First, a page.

Survival Mode and an Alternate View of Narcissism

narcissistic abusers
by the light of the truth they will hang themselves

“Although some features of narcissistic personality disorder may seem like having confidence or strong self-esteem, it’s not the same. Narcissistic personality disorder crosses the border of healthy confidence and self-esteem into thinking so highly of yourself that you put yourself on a pedestal. In contrast, people who have healthy confidence and self-esteem don’t value themselves more than they value others”. ~ The Mayo Clinic

I would like to add that people who have healthy confidence and self-esteem don’t value themselves LESS than they value others either.

I was not drawn to this quote because it helped me to understand narcissism or narcissistic behaviour but because it reminded me of how much I was willing to see myself as ‘the problem’ when I first began the healing process that I write about here in ‘emerging from broken’.  So many ‘victims’ of dysfunctional family systems or any type of abusive or one sided relationship see themselves as the one who might be the narcissist.  Narcissistic people groom their victims to always look at themselves and make every effort to avoid letting anyone look more closely at them.  They make sure the flashlight of self-examination is always firmly on the victim both from the view of the narcissist, AND from the view of the victim.

And because of this abuse tactic and grooming style, very often it is narcissists who accuse other people of ‘being’ narcissistic. As always there is a way to sort out the truth from the false in this. As you read, keep in mind that narcissistic people or abusers rarely ask themselves if they are the problem.  There are several key differences between victims and abusers. (I am aware that some are both victims AND abusers; victims to the people who are in control of them and abusers to the people that they control but that is a topic for another day.)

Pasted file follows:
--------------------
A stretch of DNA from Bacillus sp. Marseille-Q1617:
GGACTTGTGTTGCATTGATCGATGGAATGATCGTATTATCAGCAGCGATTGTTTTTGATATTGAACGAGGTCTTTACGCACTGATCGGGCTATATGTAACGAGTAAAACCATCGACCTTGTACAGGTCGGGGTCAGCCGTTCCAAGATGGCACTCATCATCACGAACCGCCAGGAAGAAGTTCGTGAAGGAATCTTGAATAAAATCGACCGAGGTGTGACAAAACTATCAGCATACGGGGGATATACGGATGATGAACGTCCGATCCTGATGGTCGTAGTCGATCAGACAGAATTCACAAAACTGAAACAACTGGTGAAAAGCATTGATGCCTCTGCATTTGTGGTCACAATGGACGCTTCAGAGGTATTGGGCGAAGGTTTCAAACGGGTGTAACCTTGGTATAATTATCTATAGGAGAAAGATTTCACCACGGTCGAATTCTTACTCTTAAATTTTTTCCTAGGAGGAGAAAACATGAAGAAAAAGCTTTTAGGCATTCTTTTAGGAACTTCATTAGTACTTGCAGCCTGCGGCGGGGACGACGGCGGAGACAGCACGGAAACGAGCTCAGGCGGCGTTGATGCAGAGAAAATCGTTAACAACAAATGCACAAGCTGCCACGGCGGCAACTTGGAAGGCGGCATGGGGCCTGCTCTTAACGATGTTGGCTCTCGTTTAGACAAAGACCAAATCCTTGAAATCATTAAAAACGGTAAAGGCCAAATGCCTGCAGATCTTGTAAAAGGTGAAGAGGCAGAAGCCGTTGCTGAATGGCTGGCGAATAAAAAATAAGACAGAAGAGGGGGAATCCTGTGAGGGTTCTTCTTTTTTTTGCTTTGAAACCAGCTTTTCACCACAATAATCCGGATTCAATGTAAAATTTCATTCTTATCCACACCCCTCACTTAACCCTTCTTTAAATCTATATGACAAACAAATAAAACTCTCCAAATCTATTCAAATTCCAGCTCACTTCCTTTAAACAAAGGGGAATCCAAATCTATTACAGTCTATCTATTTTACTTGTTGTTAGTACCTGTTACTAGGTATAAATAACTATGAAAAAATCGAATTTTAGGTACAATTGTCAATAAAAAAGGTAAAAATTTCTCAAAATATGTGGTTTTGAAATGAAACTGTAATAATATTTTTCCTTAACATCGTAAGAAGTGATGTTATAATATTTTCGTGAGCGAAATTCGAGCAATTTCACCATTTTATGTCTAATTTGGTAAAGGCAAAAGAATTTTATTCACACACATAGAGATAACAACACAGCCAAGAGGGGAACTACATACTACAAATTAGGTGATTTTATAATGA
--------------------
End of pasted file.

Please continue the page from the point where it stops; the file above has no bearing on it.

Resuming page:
It is easy to groom children to regard the adult with reverence. And if that child grows up in the belief system that the child is always the one at fault, it is easy for any other adult to step in and continue inflicting this insistence upon ‘reverence’ on this now grown up child.  Children don’t just reach a certain age and suddenly the blinders fall off. If no one ever empowers the child to realize that their worth is equal to all others, the child (adult child) will never come to realize it. If the false belief remains operating as ‘truth’, then the adult child will continue to believe dysfunctional relationships are ‘normal’.  

This quote highlights the concept of understanding ‘equal value’.  

My survival mode was all about examining my motives and checking to see where I had been at fault, what I could have done better and why the whole problem must have somehow been caused by me. I was willing to believe that I was self-centered when someone called me self-centered and then I was willing to try harder to change that ‘problem’ about myself. I was willing to accept that I was being selfish when I was accused of being selfish and make the necessary adjustment because that is the way I learned to ‘survive’ when I was a kid and I never learned any other way to be.  When I was accused of being ‘narcissistic’ I examined that too. I had come to see ‘everyone’ as having MORE value than I did.  And if ‘they’ were more valuable then they must be right.

I made survival decisions in a world where I believe that the only way that I could ever be safe was to adjust myself to the demands of the adults who were responsible for my food, shelter and clothing. As I got older that belief didn’t change when people who I saw as being more important than me or as having more power than me demanded the same type of compliance from me. When I became an adult I saw and reacted to the world through the same ‘it must be me’ grid that I saw it through in my childhood survival mode and I made survival decisions based on the same understanding that I always had. There was no truth OR equal value when it came to me, in this (false) understanding of how relationship works.